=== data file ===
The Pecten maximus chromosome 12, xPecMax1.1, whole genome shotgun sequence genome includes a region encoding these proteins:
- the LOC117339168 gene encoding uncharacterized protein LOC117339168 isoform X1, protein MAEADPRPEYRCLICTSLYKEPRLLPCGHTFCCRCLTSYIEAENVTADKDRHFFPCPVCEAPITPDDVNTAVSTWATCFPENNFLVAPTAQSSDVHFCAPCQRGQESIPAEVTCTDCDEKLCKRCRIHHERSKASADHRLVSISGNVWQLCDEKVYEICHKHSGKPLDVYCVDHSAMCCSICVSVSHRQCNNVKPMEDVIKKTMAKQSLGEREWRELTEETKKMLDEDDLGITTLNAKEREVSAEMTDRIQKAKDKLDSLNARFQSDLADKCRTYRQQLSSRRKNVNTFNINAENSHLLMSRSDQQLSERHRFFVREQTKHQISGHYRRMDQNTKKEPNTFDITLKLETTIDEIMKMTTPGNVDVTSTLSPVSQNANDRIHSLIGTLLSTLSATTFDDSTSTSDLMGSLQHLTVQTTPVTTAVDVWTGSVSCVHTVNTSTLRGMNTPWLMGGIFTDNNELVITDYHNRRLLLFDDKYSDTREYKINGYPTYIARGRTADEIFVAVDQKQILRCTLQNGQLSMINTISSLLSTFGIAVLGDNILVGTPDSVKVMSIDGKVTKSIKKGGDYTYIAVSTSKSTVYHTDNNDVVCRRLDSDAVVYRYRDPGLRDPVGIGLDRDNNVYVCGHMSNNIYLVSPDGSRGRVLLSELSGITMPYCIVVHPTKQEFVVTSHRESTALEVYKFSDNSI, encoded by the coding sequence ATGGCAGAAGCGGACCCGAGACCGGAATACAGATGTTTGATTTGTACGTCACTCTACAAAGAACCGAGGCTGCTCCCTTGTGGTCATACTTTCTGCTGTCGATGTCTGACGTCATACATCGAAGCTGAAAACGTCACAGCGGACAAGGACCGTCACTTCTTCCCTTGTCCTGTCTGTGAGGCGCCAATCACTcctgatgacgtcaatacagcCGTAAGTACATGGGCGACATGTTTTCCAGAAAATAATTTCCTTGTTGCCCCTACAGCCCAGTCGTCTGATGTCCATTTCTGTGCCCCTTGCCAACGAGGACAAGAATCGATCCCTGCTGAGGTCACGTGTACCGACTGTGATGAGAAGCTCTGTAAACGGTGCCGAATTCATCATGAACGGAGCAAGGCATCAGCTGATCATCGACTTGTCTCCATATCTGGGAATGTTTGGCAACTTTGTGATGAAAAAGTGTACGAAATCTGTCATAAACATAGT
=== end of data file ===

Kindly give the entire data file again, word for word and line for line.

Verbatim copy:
The Pecten maximus chromosome 12, xPecMax1.1, whole genome shotgun sequence genome includes a region encoding these proteins:
- the LOC117339168 gene encoding uncharacterized protein LOC117339168 isoform X1, protein MAEADPRPEYRCLICTSLYKEPRLLPCGHTFCCRCLTSYIEAENVTADKDRHFFPCPVCEAPITPDDVNTAVSTWATCFPENNFLVAPTAQSSDVHFCAPCQRGQESIPAEVTCTDCDEKLCKRCRIHHERSKASADHRLVSISGNVWQLCDEKVYEICHKHSGKPLDVYCVDHSAMCCSICVSVSHRQCNNVKPMEDVIKKTMAKQSLGEREWRELTEETKKMLDEDDLGITTLNAKEREVSAEMTDRIQKAKDKLDSLNARFQSDLADKCRTYRQQLSSRRKNVNTFNINAENSHLLMSRSDQQLSERHRFFVREQTKHQISGHYRRMDQNTKKEPNTFDITLKLETTIDEIMKMTTPGNVDVTSTLSPVSQNANDRIHSLIGTLLSTLSATTFDDSTSTSDLMGSLQHLTVQTTPVTTAVDVWTGSVSCVHTVNTSTLRGMNTPWLMGGIFTDNNELVITDYHNRRLLLFDDKYSDTREYKINGYPTYIARGRTADEIFVAVDQKQILRCTLQNGQLSMINTISSLLSTFGIAVLGDNILVGTPDSVKVMSIDGKVTKSIKKGGDYTYIAVSTSKSTVYHTDNNDVVCRRLDSDAVVYRYRDPGLRDPVGIGLDRDNNVYVCGHMSNNIYLVSPDGSRGRVLLSELSGITMPYCIVVHPTKQEFVVTSHRESTALEVYKFSDNSI, encoded by the coding sequence ATGGCAGAAGCGGACCCGAGACCGGAATACAGATGTTTGATTTGTACGTCACTCTACAAAGAACCGAGGCTGCTCCCTTGTGGTCATACTTTCTGCTGTCGATGTCTGACGTCATACATCGAAGCTGAAAACGTCACAGCGGACAAGGACCGTCACTTCTTCCCTTGTCCTGTCTGTGAGGCGCCAATCACTcctgatgacgtcaatacagcCGTAAGTACATGGGCGACATGTTTTCCAGAAAATAATTTCCTTGTTGCCCCTACAGCCCAGTCGTCTGATGTCCATTTCTGTGCCCCTTGCCAACGAGGACAAGAATCGATCCCTGCTGAGGTCACGTGTACCGACTGTGATGAGAAGCTCTGTAAACGGTGCCGAATTCATCATGAACGGAGCAAGGCATCAGCTGATCATCGACTTGTCTCCATATCTGGGAATGTTTGGCAACTTTGTGATGAAAAAGTGTACGAAATCTGTCATAAACATAGT